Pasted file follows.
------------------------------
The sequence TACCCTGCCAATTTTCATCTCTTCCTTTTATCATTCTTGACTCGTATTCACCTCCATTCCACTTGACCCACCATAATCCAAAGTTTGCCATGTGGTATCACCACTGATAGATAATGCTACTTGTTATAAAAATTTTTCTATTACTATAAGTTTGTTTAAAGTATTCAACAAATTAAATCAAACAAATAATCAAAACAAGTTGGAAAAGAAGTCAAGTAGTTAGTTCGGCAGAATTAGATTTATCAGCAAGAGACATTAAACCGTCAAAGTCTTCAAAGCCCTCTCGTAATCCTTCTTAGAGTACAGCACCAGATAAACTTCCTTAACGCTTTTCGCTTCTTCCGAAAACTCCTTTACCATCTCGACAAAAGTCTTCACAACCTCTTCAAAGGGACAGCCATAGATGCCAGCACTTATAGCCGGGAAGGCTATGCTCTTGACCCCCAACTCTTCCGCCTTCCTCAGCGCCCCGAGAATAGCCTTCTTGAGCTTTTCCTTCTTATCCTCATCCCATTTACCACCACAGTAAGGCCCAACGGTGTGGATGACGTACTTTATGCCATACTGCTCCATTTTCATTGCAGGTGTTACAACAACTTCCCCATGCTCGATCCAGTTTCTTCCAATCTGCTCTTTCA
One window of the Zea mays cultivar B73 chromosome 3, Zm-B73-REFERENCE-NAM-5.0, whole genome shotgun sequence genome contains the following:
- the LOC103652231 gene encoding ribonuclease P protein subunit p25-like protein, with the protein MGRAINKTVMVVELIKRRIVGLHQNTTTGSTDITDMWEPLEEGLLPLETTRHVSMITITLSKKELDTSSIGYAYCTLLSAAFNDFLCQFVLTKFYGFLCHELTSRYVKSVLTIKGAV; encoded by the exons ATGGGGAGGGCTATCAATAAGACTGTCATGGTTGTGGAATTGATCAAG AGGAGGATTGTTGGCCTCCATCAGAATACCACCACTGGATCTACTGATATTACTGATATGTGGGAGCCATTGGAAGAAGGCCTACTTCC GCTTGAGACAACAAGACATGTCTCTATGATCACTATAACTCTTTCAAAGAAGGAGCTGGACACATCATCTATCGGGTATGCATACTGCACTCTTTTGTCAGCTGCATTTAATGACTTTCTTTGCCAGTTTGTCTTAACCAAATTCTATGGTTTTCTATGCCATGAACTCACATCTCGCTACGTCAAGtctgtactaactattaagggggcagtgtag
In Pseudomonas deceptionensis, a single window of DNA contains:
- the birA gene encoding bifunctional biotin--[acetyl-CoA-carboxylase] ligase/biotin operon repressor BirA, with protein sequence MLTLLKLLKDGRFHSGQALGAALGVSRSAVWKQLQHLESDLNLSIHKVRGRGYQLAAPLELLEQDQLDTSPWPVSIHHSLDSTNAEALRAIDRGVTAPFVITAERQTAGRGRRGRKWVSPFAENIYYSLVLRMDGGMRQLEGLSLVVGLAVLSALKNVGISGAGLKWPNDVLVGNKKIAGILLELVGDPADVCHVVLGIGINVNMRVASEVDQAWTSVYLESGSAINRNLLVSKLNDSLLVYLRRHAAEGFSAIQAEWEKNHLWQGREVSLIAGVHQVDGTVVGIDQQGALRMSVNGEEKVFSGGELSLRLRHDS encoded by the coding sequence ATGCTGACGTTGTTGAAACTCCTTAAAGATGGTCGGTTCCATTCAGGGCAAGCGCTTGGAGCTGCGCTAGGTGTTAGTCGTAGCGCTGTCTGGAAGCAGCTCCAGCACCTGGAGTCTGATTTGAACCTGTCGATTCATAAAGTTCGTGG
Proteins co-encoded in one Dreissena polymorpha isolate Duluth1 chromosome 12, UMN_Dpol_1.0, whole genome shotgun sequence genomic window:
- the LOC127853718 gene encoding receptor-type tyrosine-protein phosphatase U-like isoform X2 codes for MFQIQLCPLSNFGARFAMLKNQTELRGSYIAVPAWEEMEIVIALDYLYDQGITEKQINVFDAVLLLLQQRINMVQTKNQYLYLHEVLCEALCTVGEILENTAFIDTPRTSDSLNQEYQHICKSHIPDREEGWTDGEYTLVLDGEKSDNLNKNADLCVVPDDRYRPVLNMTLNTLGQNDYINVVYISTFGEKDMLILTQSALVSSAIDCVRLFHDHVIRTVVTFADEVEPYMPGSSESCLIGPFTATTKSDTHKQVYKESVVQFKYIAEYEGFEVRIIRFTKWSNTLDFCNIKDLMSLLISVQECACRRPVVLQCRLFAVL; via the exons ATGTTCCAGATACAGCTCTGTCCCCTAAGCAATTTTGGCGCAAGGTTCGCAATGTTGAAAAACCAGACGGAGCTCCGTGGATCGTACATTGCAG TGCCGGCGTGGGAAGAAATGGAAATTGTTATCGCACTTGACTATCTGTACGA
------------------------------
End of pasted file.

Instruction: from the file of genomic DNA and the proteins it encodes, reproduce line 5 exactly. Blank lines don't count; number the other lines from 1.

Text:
- the birA gene encoding bifunctional biotin--[acetyl-CoA-carboxylase] ligase/biotin operon repressor BirA, with protein sequence MLTLLKLLKDGRFHSGQALGAALGVSRSAVWKQLQHLESDLNLSIHKVRGRGYQLAAPLELLEQDQLDTSPWPVSIHHSLDSTNAEALRAIDRGVTAPFVITAERQTAGRGRRGRKWVSPFAENIYYSLVLRMDGGMRQLEGLSLVVGLAVLSALKNVGISGAGLKWPNDVLVGNKKIAGILLELVGDPADVCHVVLGIGINVNMRVASEVDQAWTSVYLESGSAINRNLLVSKLNDSLLVYLRRHAAEGFSAIQAEWEKNHLWQGREVSLIAGVHQVDGTVVGIDQQGALRMSVNGEEKVFSGGELSLRLRHDS encoded by the coding sequence ATGCTGACGTTGTTGAAACTCCTTAAAGATGGTCGGTTCCATTCAGGGCAAGCGCTTGGAGCTGCGCTAGGTGTTAGTCGTAGCGCTGTCTGGAAGCAGCTCCAGCACCTGGAGTCTGATTTGAACCTGTCGATTCATAAAGTTCGTGG